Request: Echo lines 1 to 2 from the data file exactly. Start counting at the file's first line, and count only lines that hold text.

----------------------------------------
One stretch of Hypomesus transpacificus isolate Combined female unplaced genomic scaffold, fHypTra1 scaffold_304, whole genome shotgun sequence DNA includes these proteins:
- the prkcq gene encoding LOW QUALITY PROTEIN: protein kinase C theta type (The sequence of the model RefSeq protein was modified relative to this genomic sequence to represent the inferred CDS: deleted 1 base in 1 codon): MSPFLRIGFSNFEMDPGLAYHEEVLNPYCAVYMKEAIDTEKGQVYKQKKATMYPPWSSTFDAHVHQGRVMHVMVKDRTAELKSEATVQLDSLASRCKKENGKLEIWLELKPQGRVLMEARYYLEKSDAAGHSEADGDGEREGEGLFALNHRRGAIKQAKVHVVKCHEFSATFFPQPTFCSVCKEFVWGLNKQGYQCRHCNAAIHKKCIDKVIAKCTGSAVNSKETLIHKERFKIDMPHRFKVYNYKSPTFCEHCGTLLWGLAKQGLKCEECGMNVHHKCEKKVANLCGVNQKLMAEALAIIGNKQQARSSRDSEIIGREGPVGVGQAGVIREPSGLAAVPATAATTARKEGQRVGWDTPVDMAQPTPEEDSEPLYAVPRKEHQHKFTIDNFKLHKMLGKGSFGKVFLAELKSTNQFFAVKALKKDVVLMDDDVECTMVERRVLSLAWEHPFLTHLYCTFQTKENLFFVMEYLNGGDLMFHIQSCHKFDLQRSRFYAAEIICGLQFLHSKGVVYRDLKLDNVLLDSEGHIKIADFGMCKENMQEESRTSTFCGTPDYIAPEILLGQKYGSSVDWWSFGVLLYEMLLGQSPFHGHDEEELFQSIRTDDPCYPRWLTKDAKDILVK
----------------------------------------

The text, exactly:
One stretch of Hypomesus transpacificus isolate Combined female unplaced genomic scaffold, fHypTra1 scaffold_304, whole genome shotgun sequence DNA includes these proteins:
- the prkcq gene encoding LOW QUALITY PROTEIN: protein kinase C theta type (The sequence of the model RefSeq protein was modified relative to this genomic sequence to represent the inferred CDS: deleted 1 base in 1 codon): MSPFLRIGFSNFEMDPGLAYHEEVLNPYCAVYMKEAIDTEKGQVYKQKKATMYPPWSSTFDAHVHQGRVMHVMVKDRTAELKSEATVQLDSLASRCKKENGKLEIWLELKPQGRVLMEARYYLEKSDAAGHSEADGDGEREGEGLFALNHRRGAIKQAKVHVVKCHEFSATFFPQPTFCSVCKEFVWGLNKQGYQCRHCNAAIHKKCIDKVIAKCTGSAVNSKETLIHKERFKIDMPHRFKVYNYKSPTFCEHCGTLLWGLAKQGLKCEECGMNVHHKCEKKVANLCGVNQKLMAEALAIIGNKQQARSSRDSEIIGREGPVGVGQAGVIREPSGLAAVPATAATTARKEGQRVGWDTPVDMAQPTPEEDSEPLYAVPRKEHQHKFTIDNFKLHKMLGKGSFGKVFLAELKSTNQFFAVKALKKDVVLMDDDVECTMVERRVLSLAWEHPFLTHLYCTFQTKENLFFVMEYLNGGDLMFHIQSCHKFDLQRSRFYAAEIICGLQFLHSKGVVYRDLKLDNVLLDSEGHIKIADFGMCKENMQEESRTSTFCGTPDYIAPEILLGQKYGSSVDWWSFGVLLYEMLLGQSPFHGHDEEELFQSIRTDDPCYPRWLTKDAKDILVK